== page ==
Skate Brand Opus Footwear Takes Big First Step in Launch

Original story by Kari Hamanaka for Shop Eat Surf published March 7, 2024.

“Having partners is like being married; it’s just me this time,” Opus Footwear founder and owner Mirko Mangum said of starting his skate shoe company.

Nearly a year ago Mangum took his more than two decades of experience working at skate industry brands of varying sizes to launch Carlsbad, California-based Opus Footwear. He’s leveraged his sales prowess to get the brand into 150 action sports retailers in the U.S., along with building a “posse” of skaters that includes Kris Markovich.

“I had done other brands for the past 25 years and now, more than ever, was looking at the climate of footwear in the skate, surf, (and) snow distribution channels and saw there’s a void of new, independent brands,” Mangum said. “The bigger brands are finding the core skate market a little less enticing, so I thought now is better than ever. I just got to a place where I realized I have the know-how; I might as well do that for myself.”

That know-how to launch Opus is an extensive resume starting from Mangum’s days as a pro skater for Planet Earth and Venture in the early ’90s before moving on to work at Planet Earth when it was a handful of employees who did a little of everything to move the business forward. Mangum would later go on to be part of the original team behind Alphanumeric, then served as VP of sales and marketing at C1RCA Footwear owner Four Star Distribution, and was VP of Sales for the relaunch of Zoo York.

Starting Point

Throughout his career path, Mangum realized that, outside of seeing a hole in the market for a new brand, it’d be easier to create on his own what he missed from the Planet Earth days working with founder Chris Miller.

“We had a cool, family dynamic in the office at Planet Earth in the ’90s. We all loved Chris Miller and I’ve been chasing that,” he said. “I figured out after 20-plus years, I’m probably not going to find it and came to an epiphany.”

Mangum got together with Cesar Rodrigues, who now handles graphics and social media at Opus, Mike Nelson who does some branding work, and enlisted co-founder and long-time footwear designer Dennys Han for the shoe designs. Since the launch, the company’s added Louisiana skater Charlie Thomas to handle sales in the southeast and Mark Brandstetter as regional marketing manager for the northeast.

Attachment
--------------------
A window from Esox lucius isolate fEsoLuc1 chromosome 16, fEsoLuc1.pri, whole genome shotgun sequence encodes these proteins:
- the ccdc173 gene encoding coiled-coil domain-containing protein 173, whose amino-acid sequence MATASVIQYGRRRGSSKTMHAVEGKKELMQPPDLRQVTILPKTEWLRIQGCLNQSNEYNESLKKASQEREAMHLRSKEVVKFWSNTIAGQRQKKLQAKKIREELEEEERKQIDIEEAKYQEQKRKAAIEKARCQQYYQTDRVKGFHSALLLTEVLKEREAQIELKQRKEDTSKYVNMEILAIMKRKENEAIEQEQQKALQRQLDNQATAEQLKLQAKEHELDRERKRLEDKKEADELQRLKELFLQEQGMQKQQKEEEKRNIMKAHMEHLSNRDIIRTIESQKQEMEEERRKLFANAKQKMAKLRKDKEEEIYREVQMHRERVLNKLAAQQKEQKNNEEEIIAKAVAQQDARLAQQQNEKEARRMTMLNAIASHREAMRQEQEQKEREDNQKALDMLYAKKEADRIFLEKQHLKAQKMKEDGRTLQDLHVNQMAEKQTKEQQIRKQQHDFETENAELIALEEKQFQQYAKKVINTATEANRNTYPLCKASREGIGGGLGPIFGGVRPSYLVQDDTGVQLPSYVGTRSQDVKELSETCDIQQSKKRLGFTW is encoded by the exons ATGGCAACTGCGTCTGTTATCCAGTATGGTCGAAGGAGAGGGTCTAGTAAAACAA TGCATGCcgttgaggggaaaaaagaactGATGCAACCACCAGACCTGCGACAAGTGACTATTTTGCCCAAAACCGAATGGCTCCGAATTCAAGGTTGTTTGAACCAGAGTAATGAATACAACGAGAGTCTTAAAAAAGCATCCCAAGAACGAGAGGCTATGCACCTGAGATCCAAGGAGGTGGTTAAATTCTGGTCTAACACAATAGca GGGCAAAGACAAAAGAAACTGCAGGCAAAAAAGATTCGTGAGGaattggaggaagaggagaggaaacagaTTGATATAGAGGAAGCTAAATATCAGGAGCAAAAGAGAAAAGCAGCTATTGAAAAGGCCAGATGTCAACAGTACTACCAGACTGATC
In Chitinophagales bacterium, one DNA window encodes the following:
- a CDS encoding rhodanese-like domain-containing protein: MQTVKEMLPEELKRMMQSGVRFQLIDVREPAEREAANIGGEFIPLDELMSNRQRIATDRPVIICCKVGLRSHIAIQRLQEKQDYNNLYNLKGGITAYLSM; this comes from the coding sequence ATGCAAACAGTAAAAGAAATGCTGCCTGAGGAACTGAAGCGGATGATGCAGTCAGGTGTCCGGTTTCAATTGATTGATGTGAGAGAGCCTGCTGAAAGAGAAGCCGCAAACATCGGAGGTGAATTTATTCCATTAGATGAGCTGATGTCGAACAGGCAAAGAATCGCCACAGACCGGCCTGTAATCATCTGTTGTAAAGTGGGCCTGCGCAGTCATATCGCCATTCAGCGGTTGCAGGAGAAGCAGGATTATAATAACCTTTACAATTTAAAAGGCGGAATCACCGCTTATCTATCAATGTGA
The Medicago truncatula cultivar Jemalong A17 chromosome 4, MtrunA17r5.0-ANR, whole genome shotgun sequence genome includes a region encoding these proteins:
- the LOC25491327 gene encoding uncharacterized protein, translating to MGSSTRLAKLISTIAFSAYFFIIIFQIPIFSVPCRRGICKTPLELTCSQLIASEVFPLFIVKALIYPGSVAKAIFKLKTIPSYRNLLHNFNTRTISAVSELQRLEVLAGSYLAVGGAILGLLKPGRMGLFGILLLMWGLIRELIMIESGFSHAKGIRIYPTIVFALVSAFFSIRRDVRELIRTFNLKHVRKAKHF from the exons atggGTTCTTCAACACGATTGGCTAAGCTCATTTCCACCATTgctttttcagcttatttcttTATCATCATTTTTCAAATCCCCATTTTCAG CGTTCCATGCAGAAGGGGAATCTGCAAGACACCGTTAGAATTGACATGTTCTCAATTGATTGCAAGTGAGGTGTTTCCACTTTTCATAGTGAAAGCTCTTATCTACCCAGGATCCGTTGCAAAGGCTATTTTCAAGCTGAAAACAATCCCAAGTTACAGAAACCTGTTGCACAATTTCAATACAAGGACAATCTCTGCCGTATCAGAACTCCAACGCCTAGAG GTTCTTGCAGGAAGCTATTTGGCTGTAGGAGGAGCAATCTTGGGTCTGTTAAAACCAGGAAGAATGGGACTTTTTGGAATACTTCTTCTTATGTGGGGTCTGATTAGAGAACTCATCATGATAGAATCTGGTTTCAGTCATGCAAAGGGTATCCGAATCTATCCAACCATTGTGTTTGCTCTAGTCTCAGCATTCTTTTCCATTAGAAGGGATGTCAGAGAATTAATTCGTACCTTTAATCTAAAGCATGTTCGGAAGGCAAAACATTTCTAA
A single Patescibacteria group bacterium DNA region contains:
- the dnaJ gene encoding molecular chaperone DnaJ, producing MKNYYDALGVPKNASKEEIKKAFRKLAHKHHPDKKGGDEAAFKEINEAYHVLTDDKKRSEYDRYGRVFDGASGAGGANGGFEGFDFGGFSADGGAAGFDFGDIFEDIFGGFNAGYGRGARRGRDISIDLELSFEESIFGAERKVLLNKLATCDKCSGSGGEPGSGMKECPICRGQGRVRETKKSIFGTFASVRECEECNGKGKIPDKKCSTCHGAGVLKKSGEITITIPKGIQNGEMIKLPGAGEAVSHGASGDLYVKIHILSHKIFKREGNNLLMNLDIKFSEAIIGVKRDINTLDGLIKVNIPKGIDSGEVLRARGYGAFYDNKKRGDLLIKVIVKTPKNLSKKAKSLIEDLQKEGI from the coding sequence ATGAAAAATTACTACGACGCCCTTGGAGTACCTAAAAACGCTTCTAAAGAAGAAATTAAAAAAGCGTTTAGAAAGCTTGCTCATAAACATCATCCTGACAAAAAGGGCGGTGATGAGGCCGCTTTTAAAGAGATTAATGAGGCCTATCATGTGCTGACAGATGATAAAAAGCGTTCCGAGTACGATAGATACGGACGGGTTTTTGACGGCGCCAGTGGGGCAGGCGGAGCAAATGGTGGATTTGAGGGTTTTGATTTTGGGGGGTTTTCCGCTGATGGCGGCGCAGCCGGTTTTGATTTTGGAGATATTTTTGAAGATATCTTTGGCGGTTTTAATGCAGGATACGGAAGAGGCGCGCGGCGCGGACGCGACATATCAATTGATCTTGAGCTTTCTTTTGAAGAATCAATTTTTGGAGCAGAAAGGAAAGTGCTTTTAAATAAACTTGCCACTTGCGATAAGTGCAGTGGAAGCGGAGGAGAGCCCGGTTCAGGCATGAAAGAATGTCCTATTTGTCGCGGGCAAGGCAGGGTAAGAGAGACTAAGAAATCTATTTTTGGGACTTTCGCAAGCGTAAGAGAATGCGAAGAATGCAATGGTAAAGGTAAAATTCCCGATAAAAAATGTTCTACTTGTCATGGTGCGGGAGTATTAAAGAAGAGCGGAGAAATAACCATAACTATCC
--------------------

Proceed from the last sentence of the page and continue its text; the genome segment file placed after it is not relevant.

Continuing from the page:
“Opus means ‘work’ in Latin, and the idea behind the brand is about the work you put into yourself, your community, and the people that support you,” Mangum explained. “Everything’s a work in progress – from skateboarding, learning to surf, or traveling.”

Han himself has worked for so many brands that striking out to build an independent made a lot of sense.

The long-time footwear designer’s resume includes senior footwear designer at Sole Technology, head of footwear design for Generic Surplus, and senior footwear designer at Huf. He and his wife Erin Wignall Han, the former head designer and director of OBEY Clothing’s women’s line, now run East/West Shop in Los Angeles’s Chinatown. Han is also the founder of the apparel brand Gentlemen’s Fight Club.

“Opus has got authenticity,” Han said. “We’re trying to be a true skate company that supports skateboarders, not just a corporate company full of funding.”

Competitive Advantages

Last year, Mangum spent a few weeks on the road driving across 19 states to get Opus in doors.

He said distribution will be expanded in a mindful way. The brand’s in core retailers such as select Zumiez stores, Active Ride Shop, Skate Warehouse, Cowtown, and Money Ruins Everything. It also fits in lifestyle boutiques, such as Commonwealth and, of course, Han’s East/West Shop.

Opus is also working with distributors and retailers to help with fulfillment and logistics overseas, making it available in 15 countries when it debuted.

About 80% of the styles will be in black-and-white to avoid overproduction and the need to redesign a new line every season, with retail pricing currently ranging from $60 to $75.

Han also envisions the end consumer he’s designing for across a broad range.

“When I design things, especially for Opus, I’m thinking can a 15-year-old skateboarder and could a 48-year-old mom of two that’s hip and really in tune with things, wear the same shoe?” Han said. “People always say, ‘Oh, (the target’s) 18 to 24 (years old). I don’t know. Kids like older styles. What if dad’s got rad (stuff)?”

Opus also aims to take a different approach to the skaters or other individuals on its team.

“We’re not building a program around contest-based,” Mangum said. “Our goal is supporting doing good in the community. Some team members are great surfers, skaters, or snowboarders, and some people are great stewards of the community. It’s not all based on performance; it’s based on community building.”

Although Opus has launched with a splash, Mangum said growth, like distribution, will be controlled.

“Working for publicly traded companies,” Mangum said, “there’s always expectations of growth and when you’re able to operate an independent brand, you can grow with a purpose and an intent versus just growing for the sake of growing. Our growth will come from how we can be of service to more people and more communities. And when we can do enough in a particular community and they deem it worthy, then we’ll see growth.”

Special thanks to Shop Eat Surf for sharing the Opus story.